A 65-year-old woman with a two-month history of blurred vision, red eye and lid swelling in her left eye was referred to us. She was diagnosed to have exudative retinal detachment elsewhere and no clinical response could be achieved with prior systemic steroids. Our examination yielded no proptosis bilaterally and her motility was full. However conjunctival hyperemia, episcleral and conjunctival vessel engorgement were noted in OS (Figure 1 [Fig. 1]). Her best-corrected visual acuity was 20/20 in the right eye and 20/200 in the left eye. No relative afferent pupillary defect was noted. Color vision with Ishihara plates was 20/21 OD and 9/21 OS. Cornea was intact. Anterior chamber and vitreous were clear. Intraocular pressures with the Goldmann applanation tonometry were 12 and 14 mmHg in the right and left eyes respectively. While right fundus was normal fundus examination revealed a 360° exudative detachment in OS (Figure 2 [Fig. 2]). Computerized tomographic (CT) examination revealed chronic pansinusitis, left retinal detachment adjacent posterior scleritis, enlargement proximal optic nerve and retrobulbar striation due to cellulitis (Figure 3 [Fig. 3]). She was hospitalized and Ear Nose Throat (ENT) consultation was obtained. Pansinusitis with nasal polyps was diagnosed. Full systemic work-up was performed and no systemic disease was detected except the sinusitis. She was put on intravenous ceftriaxone and metronidazole. Conjunctival hyperemia and episcleral engorgement regressed and VA increased up to 20/70 in the left eye. Intravenous therapy was switched to oral sefuroxime and the patient was discharged. She returned one month later with decreased vision in her left eye again. She was experiencing pain with eyeball movements and the motility was also slightly restricted. This time visual acuity was hand motion in the OS and again there was 360° exudative detachment. She had a relative left afferent pupillary defect and color vision in the left eye was 0/21. She was readmitted and orbital CT was obtained again. Total paranasal sinus obliteration and scleral thickening was observed (Figure 4 [Fig. 4]). She was put on intravenous ceftriaxone and metronidazole and underwent sinus surgery and orbital decompression with polypectomy. Her visual acuity improved up to 20/100 two days after the surgery, stabilized at 20/30, exudative detachment had disappeared and no further recurrence occured during the follow-up of 10 months.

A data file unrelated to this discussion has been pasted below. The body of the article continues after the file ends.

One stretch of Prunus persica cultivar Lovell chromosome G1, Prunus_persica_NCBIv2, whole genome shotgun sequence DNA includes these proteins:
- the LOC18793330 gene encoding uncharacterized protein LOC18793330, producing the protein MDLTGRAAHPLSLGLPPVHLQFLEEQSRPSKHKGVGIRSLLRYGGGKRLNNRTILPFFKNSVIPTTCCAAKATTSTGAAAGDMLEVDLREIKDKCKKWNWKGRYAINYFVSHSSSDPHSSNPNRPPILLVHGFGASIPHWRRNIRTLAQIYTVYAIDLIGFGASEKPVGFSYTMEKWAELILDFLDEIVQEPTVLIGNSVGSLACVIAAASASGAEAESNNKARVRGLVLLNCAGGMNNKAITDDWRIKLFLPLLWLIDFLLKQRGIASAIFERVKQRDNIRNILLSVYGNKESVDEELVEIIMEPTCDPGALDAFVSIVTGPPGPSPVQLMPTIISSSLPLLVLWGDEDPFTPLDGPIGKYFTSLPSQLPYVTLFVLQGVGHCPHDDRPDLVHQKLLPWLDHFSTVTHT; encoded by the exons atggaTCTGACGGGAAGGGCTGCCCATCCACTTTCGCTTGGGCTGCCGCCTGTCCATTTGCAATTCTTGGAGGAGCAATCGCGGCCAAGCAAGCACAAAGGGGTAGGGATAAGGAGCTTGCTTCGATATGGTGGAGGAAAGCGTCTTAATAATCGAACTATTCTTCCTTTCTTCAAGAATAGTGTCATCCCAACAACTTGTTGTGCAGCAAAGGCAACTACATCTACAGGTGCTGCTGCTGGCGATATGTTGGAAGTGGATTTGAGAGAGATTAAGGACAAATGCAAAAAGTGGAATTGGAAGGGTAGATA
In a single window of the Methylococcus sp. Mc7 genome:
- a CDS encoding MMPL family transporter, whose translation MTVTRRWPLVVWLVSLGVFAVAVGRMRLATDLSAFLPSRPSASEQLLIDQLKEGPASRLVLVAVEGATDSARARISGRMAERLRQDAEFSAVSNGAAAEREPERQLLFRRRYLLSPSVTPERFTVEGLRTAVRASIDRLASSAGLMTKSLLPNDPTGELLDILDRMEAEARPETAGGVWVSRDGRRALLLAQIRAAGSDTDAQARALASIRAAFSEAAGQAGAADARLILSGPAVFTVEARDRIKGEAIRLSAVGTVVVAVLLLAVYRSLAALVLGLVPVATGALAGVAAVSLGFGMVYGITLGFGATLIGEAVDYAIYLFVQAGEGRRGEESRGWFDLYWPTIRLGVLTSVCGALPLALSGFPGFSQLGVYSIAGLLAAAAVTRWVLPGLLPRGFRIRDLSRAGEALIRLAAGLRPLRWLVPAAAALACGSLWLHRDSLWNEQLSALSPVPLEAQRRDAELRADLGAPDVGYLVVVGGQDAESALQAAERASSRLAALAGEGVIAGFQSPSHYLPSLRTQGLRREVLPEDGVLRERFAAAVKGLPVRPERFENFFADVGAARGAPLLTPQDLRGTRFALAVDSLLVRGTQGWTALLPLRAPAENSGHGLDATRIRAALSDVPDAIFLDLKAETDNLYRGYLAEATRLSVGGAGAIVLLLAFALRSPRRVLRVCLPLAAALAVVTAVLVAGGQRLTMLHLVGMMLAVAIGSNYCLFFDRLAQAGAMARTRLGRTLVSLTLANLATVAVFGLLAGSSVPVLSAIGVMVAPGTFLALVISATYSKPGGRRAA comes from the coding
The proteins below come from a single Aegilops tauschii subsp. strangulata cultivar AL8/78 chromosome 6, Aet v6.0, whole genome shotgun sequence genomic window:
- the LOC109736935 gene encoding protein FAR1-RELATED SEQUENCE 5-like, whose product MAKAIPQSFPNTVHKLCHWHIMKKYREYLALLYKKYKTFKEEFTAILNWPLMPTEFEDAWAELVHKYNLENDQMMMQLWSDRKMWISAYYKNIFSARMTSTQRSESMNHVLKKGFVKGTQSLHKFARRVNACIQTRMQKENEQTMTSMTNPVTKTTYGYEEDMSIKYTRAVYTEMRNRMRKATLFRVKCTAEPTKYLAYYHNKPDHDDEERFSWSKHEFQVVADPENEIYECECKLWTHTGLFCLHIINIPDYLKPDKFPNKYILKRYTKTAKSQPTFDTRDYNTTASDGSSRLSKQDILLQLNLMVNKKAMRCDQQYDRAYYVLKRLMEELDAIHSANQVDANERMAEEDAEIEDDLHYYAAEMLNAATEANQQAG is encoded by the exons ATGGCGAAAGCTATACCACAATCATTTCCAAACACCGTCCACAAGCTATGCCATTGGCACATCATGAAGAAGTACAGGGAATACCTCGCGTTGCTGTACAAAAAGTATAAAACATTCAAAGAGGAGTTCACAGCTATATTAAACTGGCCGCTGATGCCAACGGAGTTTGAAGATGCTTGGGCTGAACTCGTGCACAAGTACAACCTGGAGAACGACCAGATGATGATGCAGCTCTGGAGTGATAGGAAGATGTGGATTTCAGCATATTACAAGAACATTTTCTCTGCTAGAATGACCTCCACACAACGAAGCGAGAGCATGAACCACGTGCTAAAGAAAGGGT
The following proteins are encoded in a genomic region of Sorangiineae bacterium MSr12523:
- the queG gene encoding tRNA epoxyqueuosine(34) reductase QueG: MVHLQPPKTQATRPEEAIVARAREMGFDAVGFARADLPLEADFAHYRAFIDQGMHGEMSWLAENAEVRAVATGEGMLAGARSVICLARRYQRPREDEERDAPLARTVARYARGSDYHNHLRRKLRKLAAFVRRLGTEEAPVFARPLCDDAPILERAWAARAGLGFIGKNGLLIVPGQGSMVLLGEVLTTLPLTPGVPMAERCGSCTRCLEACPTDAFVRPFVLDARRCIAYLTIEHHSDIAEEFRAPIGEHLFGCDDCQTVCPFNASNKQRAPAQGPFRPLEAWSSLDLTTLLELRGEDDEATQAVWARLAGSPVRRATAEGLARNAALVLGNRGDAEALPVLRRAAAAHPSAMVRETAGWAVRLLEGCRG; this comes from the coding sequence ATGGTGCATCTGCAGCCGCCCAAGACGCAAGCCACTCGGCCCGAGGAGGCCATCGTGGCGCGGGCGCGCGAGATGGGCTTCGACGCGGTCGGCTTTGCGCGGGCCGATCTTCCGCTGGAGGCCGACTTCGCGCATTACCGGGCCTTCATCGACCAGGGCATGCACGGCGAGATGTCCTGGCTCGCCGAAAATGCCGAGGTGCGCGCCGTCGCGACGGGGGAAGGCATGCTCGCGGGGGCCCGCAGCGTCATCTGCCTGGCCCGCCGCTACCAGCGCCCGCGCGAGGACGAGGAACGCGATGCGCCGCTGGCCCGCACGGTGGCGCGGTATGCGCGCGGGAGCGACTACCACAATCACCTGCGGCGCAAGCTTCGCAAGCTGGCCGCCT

Conclusions

Inflammation is one of the major factor for exudative retinal detachment as it causes blood-ocular barrier breakdown and impairs the vascular permeability [1], [4], [5]. Green et al. [4], in their experimental study, reported that intravitreal endotoxin injection caused marked blood flow disturbances at the choroid level. A variety of systemic bacterial, fungal or viral infections such as tuberculosis, lyme disease, histoplasmosis, cryptococcus, herpes or cytomegalovirus were reported as etiological factors for exudative retinal detachments [5]. Exudative retinal detachment is treated according to the nature of underlying disease. For appropriate treatment, the underlying cause should be searched and thereby detailed systemic investigation should be carried out. Alten and Meyer [6], reported a 48-year-old woman with central serous chorioretinopathy (CSC) in association with pansinusitis who were initially treated with high-dose steroids and CSC was attributed to steroid usage. To the best of our knowledge, this is the first report of a case that developed exudative retinal detachment due to pansinusitis and only recovered after sinus surgery and orbital decompression surgery.


Notes

Competing interests

The authors declare that they have no competing interests.